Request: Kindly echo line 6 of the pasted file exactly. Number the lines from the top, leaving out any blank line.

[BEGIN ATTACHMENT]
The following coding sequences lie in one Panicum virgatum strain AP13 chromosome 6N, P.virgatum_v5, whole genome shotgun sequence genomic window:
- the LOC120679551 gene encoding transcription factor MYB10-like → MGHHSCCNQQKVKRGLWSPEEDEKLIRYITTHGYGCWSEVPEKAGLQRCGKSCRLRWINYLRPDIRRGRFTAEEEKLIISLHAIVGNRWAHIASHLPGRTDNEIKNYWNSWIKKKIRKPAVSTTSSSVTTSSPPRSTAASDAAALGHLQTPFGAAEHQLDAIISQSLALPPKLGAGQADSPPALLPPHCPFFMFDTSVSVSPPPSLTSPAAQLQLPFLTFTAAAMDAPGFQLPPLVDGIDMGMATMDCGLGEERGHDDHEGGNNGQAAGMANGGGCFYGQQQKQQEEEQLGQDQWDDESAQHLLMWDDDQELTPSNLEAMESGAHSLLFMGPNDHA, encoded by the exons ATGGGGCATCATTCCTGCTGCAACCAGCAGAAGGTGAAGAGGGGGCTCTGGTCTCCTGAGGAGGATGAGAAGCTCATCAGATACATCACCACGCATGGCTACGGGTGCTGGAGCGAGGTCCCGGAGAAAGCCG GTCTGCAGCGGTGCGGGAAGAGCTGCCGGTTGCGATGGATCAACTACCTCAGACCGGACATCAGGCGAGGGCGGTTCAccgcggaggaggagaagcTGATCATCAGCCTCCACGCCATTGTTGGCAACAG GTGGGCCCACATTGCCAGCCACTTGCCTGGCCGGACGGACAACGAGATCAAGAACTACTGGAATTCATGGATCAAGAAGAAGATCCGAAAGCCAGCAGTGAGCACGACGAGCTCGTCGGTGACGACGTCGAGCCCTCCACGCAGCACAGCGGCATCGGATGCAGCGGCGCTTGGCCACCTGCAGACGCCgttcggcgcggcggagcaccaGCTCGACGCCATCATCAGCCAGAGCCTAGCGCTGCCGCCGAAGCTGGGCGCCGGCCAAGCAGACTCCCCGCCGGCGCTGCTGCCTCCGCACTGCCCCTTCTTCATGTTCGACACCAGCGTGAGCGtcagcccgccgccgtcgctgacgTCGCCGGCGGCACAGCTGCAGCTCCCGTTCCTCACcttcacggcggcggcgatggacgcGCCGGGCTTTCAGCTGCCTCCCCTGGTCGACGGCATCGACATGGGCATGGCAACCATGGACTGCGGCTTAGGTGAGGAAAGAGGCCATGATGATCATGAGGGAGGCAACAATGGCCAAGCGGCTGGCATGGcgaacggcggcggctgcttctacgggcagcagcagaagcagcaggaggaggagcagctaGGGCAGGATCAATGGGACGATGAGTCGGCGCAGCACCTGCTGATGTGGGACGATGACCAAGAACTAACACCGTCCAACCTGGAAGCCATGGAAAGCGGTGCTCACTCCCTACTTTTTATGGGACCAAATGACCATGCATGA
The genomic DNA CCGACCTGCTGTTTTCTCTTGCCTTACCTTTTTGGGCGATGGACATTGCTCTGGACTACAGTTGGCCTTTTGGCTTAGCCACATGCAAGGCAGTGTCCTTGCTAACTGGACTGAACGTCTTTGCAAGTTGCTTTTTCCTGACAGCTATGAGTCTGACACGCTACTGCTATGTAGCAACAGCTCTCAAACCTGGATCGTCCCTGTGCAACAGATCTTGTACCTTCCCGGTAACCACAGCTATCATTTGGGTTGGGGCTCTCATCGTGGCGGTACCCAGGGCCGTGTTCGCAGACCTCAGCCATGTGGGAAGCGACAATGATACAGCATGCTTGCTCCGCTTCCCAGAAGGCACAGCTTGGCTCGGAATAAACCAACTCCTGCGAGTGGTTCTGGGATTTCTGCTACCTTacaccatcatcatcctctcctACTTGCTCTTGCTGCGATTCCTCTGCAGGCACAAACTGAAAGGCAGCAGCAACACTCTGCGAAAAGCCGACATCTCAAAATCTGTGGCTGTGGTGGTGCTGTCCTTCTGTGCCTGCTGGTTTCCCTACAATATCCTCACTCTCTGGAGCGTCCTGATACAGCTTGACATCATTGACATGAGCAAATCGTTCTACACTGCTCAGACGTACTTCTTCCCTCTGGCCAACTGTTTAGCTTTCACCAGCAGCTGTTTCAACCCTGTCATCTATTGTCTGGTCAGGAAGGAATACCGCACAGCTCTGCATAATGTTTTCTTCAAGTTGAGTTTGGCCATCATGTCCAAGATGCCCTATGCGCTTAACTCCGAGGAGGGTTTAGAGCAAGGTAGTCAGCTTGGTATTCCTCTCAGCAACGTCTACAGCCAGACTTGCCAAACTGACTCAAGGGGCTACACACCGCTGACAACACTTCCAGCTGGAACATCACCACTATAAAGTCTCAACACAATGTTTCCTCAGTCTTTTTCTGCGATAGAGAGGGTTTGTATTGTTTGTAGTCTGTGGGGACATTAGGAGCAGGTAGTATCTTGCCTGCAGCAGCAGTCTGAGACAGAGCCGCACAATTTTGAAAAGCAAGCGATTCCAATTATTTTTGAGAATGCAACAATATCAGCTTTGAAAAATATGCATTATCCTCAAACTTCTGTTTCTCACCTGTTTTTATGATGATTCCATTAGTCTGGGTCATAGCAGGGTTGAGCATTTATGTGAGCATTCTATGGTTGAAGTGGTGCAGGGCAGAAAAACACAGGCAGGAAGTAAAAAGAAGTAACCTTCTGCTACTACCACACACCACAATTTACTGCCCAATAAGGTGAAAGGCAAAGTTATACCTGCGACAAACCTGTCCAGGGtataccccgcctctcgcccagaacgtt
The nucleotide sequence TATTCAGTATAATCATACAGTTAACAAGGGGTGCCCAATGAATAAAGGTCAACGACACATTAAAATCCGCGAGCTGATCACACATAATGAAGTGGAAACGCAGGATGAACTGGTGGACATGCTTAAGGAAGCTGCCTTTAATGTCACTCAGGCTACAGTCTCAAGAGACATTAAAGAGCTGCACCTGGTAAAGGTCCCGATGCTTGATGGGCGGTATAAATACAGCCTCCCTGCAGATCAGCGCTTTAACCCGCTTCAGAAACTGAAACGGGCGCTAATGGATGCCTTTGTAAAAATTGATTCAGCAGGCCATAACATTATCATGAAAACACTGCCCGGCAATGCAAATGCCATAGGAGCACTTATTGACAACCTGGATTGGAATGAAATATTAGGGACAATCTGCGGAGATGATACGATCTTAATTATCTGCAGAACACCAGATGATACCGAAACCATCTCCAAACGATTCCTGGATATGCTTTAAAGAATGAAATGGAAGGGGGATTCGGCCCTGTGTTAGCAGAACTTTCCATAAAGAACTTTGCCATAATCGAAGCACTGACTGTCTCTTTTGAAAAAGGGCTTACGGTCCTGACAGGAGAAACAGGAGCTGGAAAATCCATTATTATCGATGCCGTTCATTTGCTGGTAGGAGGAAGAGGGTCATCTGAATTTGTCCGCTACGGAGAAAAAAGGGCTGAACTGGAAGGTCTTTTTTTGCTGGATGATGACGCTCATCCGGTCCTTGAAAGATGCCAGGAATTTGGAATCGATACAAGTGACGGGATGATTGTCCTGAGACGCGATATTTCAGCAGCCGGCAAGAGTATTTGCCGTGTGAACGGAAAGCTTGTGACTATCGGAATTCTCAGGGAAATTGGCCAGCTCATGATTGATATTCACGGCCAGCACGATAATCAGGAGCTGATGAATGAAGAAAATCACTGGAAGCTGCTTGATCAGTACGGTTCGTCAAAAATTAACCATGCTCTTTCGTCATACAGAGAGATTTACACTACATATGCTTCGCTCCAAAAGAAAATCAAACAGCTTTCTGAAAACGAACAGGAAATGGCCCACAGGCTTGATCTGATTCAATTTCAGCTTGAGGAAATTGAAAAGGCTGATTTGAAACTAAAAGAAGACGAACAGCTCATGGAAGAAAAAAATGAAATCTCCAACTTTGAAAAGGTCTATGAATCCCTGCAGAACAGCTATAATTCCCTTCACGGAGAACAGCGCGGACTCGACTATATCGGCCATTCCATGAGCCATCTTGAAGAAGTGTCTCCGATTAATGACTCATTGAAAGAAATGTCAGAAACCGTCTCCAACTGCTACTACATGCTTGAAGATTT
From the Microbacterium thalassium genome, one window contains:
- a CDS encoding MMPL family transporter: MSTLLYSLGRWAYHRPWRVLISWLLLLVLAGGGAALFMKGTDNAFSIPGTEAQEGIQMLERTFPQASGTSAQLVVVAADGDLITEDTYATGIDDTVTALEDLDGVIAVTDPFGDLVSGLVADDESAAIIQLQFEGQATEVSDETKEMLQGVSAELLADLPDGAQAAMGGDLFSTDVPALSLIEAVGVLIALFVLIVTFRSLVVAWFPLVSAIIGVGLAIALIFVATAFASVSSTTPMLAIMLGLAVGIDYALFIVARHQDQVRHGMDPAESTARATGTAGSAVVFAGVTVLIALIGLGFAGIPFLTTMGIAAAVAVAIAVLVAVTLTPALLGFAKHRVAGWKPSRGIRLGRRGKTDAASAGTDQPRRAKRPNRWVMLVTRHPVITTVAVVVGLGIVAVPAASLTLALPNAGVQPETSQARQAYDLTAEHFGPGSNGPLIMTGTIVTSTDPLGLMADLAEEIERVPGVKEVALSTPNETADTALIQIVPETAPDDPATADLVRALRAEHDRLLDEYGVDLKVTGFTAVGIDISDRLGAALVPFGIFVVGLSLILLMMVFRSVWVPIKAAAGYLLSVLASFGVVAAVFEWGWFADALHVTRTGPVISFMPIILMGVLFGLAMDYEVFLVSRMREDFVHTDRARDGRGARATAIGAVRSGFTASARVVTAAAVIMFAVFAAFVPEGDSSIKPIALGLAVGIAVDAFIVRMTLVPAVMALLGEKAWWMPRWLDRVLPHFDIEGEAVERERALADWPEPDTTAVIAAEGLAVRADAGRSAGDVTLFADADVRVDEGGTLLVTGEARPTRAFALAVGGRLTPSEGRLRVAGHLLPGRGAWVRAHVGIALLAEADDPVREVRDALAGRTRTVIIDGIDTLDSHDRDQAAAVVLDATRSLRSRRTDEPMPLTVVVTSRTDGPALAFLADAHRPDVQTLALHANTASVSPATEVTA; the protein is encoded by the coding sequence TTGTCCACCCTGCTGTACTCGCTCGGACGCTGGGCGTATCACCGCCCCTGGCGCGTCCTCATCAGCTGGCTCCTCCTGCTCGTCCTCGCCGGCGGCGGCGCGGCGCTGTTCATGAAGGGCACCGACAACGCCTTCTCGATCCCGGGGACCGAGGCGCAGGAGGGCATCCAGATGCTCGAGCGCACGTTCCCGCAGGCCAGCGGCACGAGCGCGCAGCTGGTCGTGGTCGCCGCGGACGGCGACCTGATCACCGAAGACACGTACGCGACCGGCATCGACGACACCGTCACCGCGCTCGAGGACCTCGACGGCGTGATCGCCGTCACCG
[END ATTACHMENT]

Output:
- a CDS encoding MMPL family transporter: MSTLLYSLGRWAYHRPWRVLISWLLLLVLAGGGAALFMKGTDNAFSIPGTEAQEGIQMLERTFPQASGTSAQLVVVAADGDLITEDTYATGIDDTVTALEDLDGVIAVTDPFGDLVSGLVADDESAAIIQLQFEGQATEVSDETKEMLQGVSAELLADLPDGAQAAMGGDLFSTDVPALSLIEAVGVLIALFVLIVTFRSLVVAWFPLVSAIIGVGLAIALIFVATAFASVSSTTPMLAIMLGLAVGIDYALFIVARHQDQVRHGMDPAESTARATGTAGSAVVFAGVTVLIALIGLGFAGIPFLTTMGIAAAVAVAIAVLVAVTLTPALLGFAKHRVAGWKPSRGIRLGRRGKTDAASAGTDQPRRAKRPNRWVMLVTRHPVITTVAVVVGLGIVAVPAASLTLALPNAGVQPETSQARQAYDLTAEHFGPGSNGPLIMTGTIVTSTDPLGLMADLAEEIERVPGVKEVALSTPNETADTALIQIVPETAPDDPATADLVRALRAEHDRLLDEYGVDLKVTGFTAVGIDISDRLGAALVPFGIFVVGLSLILLMMVFRSVWVPIKAAAGYLLSVLASFGVVAAVFEWGWFADALHVTRTGPVISFMPIILMGVLFGLAMDYEVFLVSRMREDFVHTDRARDGRGARATAIGAVRSGFTASARVVTAAAVIMFAVFAAFVPEGDSSIKPIALGLAVGIAVDAFIVRMTLVPAVMALLGEKAWWMPRWLDRVLPHFDIEGEAVERERALADWPEPDTTAVIAAEGLAVRADAGRSAGDVTLFADADVRVDEGGTLLVTGEARPTRAFALAVGGRLTPSEGRLRVAGHLLPGRGAWVRAHVGIALLAEADDPVREVRDALAGRTRTVIIDGIDTLDSHDRDQAAAVVLDATRSLRSRRTDEPMPLTVVVTSRTDGPALAFLADAHRPDVQTLALHANTASVSPATEVTA; the protein is encoded by the coding sequence TTGTCCACCCTGCTGTACTCGCTCGGACGCTGGGCGTATCACCGCCCCTGGCGCGTCCTCATCAGCTGGCTCCTCCTGCTCGTCCTCGCCGGCGGCGGCGCGGCGCTGTTCATGAAGGGCACCGACAACGCCTTCTCGATCCCGGGGACCGAGGCGCAGGAGGGCATCCAGATGCTCGAGCGCACGTTCCCGCAGGCCAGCGGCACGAGCGCGCAGCTGGTCGTGGTCGCCGCGGACGGCGACCTGATCACCGAAGACACGTACGCGACCGGCATCGACGACACCGTCACCGCGCTCGAGGACCTCGACGGCGTGATCGCCGTCACCG